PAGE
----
the work of IPCC, which could provide policymakers a robust scientific
basis for action".

1. While it is true that a vast majority of the public and the
policymakers have accepted the reality of human influence on climate
change (in fact many of us were arguing for stronger language with a
higher level of confidence at the last meetings of the LAs), how
confident are we about the projected regional climate changes?

I would like to submit that the current climate models have such large
errors in simulating the statistics of regional (climate) that we are
not ready to provide policymakers a robust scientific basis for "action"
at regional scale. I am not referring to mitigation, I am strictly
referring to science based adaptation.

For example, we can not advise the policymakers about re-building the
city of New Orleans - or more generally about the habitability of the
Gulf-Coast - using climate models which have serious deficiencies in
simulating the strength, frequency and tracks of hurricanes.

We will serve society better by enhancing our efforts on improving our
models so that they can simulate the statistics of regional climate
fluctuations; for example: tropical (monsoon depressions, easterly
waves, hurricanes, typhoons, Madden-Julian oscillations) and
extratropical (storms, blocking) systems in the atmosphere; tropical
instability waves, energetic eddies, upwelling zones in the oceans;
floods and droughts on the land; and various manifestations (ENSO,
monsoons, decadal variations, etc.) of the coupled ocean-land-atmosphere

It is inconceivable that policymakers will be willing to make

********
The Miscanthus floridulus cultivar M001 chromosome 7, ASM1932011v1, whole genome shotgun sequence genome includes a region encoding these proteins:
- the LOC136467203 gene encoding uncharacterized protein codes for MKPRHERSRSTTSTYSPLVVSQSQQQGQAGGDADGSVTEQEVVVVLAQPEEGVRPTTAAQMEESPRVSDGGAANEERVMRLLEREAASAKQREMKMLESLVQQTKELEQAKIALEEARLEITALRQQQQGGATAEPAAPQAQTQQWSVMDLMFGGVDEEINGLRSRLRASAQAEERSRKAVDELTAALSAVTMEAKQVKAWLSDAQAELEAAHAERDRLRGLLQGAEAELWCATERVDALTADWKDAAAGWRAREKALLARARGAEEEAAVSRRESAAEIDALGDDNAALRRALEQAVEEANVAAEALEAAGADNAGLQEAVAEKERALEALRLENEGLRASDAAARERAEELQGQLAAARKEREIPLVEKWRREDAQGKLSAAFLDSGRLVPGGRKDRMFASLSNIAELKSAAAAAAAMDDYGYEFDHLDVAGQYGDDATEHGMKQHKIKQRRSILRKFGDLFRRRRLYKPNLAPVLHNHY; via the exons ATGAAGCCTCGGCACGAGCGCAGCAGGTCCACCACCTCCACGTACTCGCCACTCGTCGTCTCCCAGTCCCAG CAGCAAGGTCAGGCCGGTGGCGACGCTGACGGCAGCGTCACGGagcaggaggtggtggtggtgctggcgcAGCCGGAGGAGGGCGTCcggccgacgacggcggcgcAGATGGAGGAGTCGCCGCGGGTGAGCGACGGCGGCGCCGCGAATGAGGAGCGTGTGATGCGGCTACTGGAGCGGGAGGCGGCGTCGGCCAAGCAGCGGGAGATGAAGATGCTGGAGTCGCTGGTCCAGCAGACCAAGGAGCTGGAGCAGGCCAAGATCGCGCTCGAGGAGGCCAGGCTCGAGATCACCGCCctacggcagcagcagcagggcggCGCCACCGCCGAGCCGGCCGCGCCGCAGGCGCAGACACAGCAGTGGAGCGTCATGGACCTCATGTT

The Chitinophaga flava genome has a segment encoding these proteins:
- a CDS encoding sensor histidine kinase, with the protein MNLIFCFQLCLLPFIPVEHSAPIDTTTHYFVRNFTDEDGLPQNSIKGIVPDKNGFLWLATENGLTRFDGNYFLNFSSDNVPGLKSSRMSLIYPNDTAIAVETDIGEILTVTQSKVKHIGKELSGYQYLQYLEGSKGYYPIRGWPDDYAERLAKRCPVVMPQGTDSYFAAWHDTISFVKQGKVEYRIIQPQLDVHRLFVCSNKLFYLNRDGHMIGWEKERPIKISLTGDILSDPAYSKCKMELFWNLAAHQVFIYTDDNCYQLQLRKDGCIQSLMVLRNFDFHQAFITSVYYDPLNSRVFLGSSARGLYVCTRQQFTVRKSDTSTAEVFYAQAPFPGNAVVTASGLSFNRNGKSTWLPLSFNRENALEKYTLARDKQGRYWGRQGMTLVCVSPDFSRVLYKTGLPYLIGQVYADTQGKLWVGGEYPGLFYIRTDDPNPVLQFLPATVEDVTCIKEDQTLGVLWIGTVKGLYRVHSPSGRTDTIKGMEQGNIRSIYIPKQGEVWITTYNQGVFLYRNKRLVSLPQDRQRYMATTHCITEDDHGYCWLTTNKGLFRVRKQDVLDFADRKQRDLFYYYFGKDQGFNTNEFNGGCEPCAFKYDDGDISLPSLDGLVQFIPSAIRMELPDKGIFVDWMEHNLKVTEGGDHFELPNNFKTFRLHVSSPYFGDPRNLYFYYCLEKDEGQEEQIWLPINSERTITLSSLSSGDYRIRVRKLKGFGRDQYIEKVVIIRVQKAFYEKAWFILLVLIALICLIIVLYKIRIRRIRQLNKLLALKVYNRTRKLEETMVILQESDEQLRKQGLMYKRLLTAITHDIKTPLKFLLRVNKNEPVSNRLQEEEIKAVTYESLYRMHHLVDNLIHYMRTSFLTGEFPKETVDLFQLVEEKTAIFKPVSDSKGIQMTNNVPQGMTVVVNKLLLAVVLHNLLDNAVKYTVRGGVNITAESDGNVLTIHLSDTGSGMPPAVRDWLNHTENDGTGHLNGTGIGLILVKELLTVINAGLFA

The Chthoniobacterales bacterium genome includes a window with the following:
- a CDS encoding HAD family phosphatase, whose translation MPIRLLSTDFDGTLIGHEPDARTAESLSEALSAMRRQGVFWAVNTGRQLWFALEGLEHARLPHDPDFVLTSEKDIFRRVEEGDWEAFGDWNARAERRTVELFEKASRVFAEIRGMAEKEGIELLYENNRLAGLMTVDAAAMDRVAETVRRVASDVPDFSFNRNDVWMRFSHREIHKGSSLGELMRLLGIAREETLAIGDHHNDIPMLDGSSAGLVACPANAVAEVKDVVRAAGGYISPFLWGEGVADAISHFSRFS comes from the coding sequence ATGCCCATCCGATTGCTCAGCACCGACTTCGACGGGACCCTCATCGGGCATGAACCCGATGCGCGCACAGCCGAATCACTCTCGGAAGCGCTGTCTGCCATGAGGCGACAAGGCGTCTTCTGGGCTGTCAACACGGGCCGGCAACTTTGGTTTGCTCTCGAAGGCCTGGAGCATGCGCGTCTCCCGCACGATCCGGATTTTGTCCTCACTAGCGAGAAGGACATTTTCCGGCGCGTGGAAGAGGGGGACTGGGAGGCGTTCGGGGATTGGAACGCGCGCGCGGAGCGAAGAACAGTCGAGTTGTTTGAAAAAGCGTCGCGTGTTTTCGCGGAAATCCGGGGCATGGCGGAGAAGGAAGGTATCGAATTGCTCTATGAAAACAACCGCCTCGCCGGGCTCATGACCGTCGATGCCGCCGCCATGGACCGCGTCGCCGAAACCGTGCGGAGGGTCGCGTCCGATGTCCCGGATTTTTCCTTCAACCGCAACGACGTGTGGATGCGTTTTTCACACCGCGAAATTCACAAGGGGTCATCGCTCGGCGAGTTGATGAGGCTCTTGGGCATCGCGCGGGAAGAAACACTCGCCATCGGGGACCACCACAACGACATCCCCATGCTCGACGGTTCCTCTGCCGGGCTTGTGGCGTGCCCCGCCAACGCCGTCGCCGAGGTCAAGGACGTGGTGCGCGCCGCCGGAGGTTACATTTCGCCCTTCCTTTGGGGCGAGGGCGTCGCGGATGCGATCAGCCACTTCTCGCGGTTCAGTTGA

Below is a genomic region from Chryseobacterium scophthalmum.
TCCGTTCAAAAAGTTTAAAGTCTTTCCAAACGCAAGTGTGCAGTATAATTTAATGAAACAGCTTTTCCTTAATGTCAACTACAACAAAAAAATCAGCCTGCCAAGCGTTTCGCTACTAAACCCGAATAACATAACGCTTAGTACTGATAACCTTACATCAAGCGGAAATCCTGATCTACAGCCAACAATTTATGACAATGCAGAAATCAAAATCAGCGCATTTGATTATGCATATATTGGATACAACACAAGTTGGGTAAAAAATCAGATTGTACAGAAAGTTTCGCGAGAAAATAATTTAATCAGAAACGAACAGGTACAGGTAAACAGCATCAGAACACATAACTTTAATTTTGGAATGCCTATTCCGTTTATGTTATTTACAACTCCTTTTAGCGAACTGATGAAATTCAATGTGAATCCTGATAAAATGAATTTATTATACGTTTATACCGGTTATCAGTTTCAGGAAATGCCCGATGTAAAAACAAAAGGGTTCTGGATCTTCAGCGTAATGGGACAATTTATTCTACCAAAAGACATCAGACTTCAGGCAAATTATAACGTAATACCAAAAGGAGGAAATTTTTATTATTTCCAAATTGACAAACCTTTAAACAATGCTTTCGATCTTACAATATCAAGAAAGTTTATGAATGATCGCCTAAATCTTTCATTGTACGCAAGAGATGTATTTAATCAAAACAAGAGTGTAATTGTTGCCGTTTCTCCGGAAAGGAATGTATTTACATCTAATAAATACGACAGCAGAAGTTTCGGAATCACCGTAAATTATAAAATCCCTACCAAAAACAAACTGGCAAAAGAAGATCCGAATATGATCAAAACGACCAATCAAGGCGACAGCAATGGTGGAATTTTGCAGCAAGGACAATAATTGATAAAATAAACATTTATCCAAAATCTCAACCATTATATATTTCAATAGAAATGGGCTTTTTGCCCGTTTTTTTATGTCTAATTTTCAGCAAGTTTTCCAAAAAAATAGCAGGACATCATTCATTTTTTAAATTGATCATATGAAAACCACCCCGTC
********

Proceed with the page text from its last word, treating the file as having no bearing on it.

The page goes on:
billion-and trillion-dollar decisions for adaptation to the projected
regional climate change based on models that do not even describe and
simulate the processes that are the building blocks of climate
variability. Of course, even a hypothetical, perfect model does not
guarantee accurate prediction of the future regional climate, but at the
very least, our suggestion for action will be based on the best possible

It is urgently required that the climate modeling community arrive at a
consensus on the required accuracy of the climate models to meet the
"greater demand for a higher level of policy relevance".

2. Is "model democracy" a valid scientific method? The "I" in the IPCC
desires that all models submitted by all governments be considered
equally probable. This should be thoroughly discussed, because it may
have serious implications for regional adaptation strategies. AR4 has
shown that model fidelity and model sensitivity are related. The models
used for IPCC assessments should be evaluated using a consensus metric.

3. Does dynamical downscaling for regional climate change provide a
robust scientific basis for action?

Is there a consensus in the climate modeling community on the validity
of regional climate prediction by dynamical downscaling? A large number
of dynamical downscaling efforts are underway worldwide. This is not
necessarily because it is meaningful to do it, but simply because it is
possible to do it. It is not without precedent that quite deficient
climate models are used by large communities simply because it is
convenient to use them. It is self-evident that if a coarse resolution
IPCC model does not correctly capture the large-scale mean and transient
response, a high-resolution regional model, forced by the lateral
boundary conditions from the coarse model, can not improve the response.
Considering the important role of multi-scale interactions and feedbacks
in the climate system, it is essential that the IPCC-class global models
themselves be run at sufficiently high resolution.


IPCC-Sec wrote:
> Dear LAs & CLAs,
> Please find attached a letter and issues related to the future of the
> With kind regards,
> Annie
> IPCC Secretariat
> 7bis, Avenue de la Paix
> P.O. Box 2300
> 1211 Geneva 2
> Tel: +41 22 730 8208/8254/8284
> Fax: +41 22 730 8025/8013
> Email: IPCC-Sec@wmo.int
> Website: http://www.ipcc.ch
> * * * * * * * * * * * * * * * * * * * * * * * *